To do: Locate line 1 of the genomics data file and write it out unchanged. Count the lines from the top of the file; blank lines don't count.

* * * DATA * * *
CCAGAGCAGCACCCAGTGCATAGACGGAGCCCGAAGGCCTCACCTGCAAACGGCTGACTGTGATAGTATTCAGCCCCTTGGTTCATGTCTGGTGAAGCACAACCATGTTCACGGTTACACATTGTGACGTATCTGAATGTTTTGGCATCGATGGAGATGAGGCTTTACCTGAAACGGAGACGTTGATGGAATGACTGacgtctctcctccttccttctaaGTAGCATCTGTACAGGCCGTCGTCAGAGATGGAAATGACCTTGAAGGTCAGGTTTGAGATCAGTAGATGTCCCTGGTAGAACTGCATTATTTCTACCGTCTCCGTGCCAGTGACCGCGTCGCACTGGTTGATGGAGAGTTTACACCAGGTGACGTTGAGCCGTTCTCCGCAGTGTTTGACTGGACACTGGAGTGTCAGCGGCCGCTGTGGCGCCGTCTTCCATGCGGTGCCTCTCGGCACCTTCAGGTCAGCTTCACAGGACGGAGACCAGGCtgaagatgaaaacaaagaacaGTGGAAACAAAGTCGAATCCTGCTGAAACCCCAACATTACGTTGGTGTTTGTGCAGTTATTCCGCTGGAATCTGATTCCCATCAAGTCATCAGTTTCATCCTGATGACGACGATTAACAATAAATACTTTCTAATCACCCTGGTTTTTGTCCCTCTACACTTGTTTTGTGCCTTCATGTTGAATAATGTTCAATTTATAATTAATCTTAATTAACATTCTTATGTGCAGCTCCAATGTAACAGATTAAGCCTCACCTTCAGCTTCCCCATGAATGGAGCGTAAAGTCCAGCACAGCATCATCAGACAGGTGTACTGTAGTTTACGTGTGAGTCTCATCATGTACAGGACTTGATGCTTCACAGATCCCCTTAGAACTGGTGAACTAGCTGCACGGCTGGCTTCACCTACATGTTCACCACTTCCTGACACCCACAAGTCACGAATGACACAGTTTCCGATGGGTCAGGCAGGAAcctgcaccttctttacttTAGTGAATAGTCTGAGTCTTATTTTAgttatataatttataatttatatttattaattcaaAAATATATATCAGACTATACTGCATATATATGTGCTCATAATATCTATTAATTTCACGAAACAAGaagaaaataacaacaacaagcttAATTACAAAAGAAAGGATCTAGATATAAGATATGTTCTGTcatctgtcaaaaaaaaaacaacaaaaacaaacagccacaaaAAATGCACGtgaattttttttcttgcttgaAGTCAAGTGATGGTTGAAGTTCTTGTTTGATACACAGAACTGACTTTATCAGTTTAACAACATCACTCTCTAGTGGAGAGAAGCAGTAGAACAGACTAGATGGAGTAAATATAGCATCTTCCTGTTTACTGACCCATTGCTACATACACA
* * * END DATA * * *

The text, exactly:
CCAGAGCAGCACCCAGTGCATAGACGGAGCCCGAAGGCCTCACCTGCAAACGGCTGACTGTGATAGTATTCAGCCCCTTGGTTCATGTCTGGTGAAGCACAACCATGTTCACGGTTACACATTGTGACGTATCTGAATGTTTTGGCATCGATGGAGATGAGGCTTTACCTGAAACGGAGACGTTGATGGAATGACTGacgtctctcctccttccttctaaGTAGCATCTGTACAGGCCGTCGTCAGAGATGGAAATGACCTTGAAGGTCAGGTTTGAGATCAGTAGATGTCCCTGGTAGAACTGCATTATTTCTACCGTCTCCGTGCCAGTGACCGCGTCGCACTGGTTGATGGAGAGTTTACACCAGGTGACGTTGAGCCGTTCTCCGCAGTGTTTGACTGGACACTGGAGTGTCAGCGGCCGCTGTGGCGCCGTCTTCCATGCGGTGCCTCTCGGCACCTTCAGGTCAGCTTCACAGGACGGAGACCAGGCtgaagatgaaaacaaagaacaGTGGAAACAAAGTCGAATCCTGCTGAAACCCCAACATTACGTTGGTGTTTGTGCAGTTATTCCGCTGGAATCTGATTCCCATCAAGTCATCAGTTTCATCCTGATGACGACGATTAACAATAAATACTTTCTAATCACCCTGGTTTTTGTCCCTCTACACTTGTTTTGTGCCTTCATGTTGAATAATGTTCAATTTATAATTAATCTTAATTAACATTCTTATGTGCAGCTCCAATGTAACAGATTAAGCCTCACCTTCAGCTTCCCCATGAATGGAGCGTAAAGTCCAGCACAGCATCATCAGACAGGTGTACTGTAGTTTACGTGTGAGTCTCATCATGTACAGGACTTGATGCTTCACAGATCCCCTTAGAACTGGTGAACTAGCTGCACGGCTGGCTTCACCTACATGTTCACCACTTCCTGACACCCACAAGTCACGAATGACACAGTTTCCGATGGGTCAGGCAGGAAcctgcaccttctttacttTAGTGAATAGTCTGAGTCTTATTTTAgttatataatttataatttatatttattaattcaaAAATATATATCAGACTATACTGCATATATATGTGCTCATAATATCTATTAATTTCACGAAACAAGaagaaaataacaacaacaagcttAATTACAAAAGAAAGGATCTAGATATAAGATATGTTCTGTcatctgtcaaaaaaaaaacaacaaaaacaaacagccacaaaAAATGCACGtgaattttttttcttgcttgaAGTCAAGTGATGGTTGAAGTTCTTGTTTGATACACAGAACTGACTTTATCAGTTTAACAACATCACTCTCTAGTGGAGAGAAGCAGTAGAACAGACTAGATGGAGTAAATATAGCATCTTCCTGTTTACTGACCCATTGCTACATACACA